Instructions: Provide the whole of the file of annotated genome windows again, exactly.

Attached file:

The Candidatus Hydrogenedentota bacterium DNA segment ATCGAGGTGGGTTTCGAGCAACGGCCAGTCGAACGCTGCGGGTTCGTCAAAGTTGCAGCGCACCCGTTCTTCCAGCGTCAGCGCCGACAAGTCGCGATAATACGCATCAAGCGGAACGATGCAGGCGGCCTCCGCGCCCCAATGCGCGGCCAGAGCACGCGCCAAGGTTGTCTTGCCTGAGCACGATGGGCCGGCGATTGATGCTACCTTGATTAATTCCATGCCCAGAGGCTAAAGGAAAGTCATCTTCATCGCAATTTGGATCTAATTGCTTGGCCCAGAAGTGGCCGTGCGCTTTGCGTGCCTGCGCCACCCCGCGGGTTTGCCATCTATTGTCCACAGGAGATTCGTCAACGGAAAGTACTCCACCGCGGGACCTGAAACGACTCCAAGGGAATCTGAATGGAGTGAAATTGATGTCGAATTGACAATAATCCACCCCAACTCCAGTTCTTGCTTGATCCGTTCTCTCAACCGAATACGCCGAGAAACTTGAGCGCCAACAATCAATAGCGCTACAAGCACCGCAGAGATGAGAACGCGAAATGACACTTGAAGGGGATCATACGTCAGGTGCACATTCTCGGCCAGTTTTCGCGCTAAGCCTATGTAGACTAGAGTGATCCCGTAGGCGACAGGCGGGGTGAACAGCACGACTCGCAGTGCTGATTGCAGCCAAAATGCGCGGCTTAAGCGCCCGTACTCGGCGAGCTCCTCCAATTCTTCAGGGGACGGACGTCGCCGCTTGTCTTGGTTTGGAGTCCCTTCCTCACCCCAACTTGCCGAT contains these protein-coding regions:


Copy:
The Candidatus Hydrogenedentota bacterium DNA segment ATCGAGGTGGGTTTCGAGCAACGGCCAGTCGAACGCTGCGGGTTCGTCAAAGTTGCAGCGCACCCGTTCTTCCAGCGTCAGCGCCGACAAGTCGCGATAATACGCATCAAGCGGAACGATGCAGGCGGCCTCCGCGCCCCAATGCGCGGCCAGAGCACGCGCCAAGGTTGTCTTGCCTGAGCACGATGGGCCGGCGATTGATGCTACCTTGATTAATTCCATGCCCAGAGGCTAAAGGAAAGTCATCTTCATCGCAATTTGGATCTAATTGCTTGGCCCAGAAGTGGCCGTGCGCTTTGCGTGCCTGCGCCACCCCGCGGGTTTGCCATCTATTGTCCACAGGAGATTCGTCAACGGAAAGTACTCCACCGCGGGACCTGAAACGACTCCAAGGGAATCTGAATGGAGTGAAATTGATGTCGAATTGACAATAATCCACCCCAACTCCAGTTCTTGCTTGATCCGTTCTCTCAACCGAATACGCCGAGAAACTTGAGCGCCAACAATCAATAGCGCTACAAGCACCGCAGAGATGAGAACGCGAAATGACACTTGAAGGGGATCATACGTCAGGTGCACATTCTCGGCCAGTTTTCGCGCTAAGCCTATGTAGACTAGAGTGATCCCGTAGGCGACAGGCGGGGTGAACAGCACGACTCGCAGTGCTGATTGCAGCCAAAATGCGCGGCTTAAGCGCCCGTACTCGGCGAGCTCCTCCAATTCTTCAGGGGACGGACGTCGCCGCTTGTCTTGGTTTGGAGTCCCTTCCTCACCCCAACTTGCCGAT contains these protein-coding regions: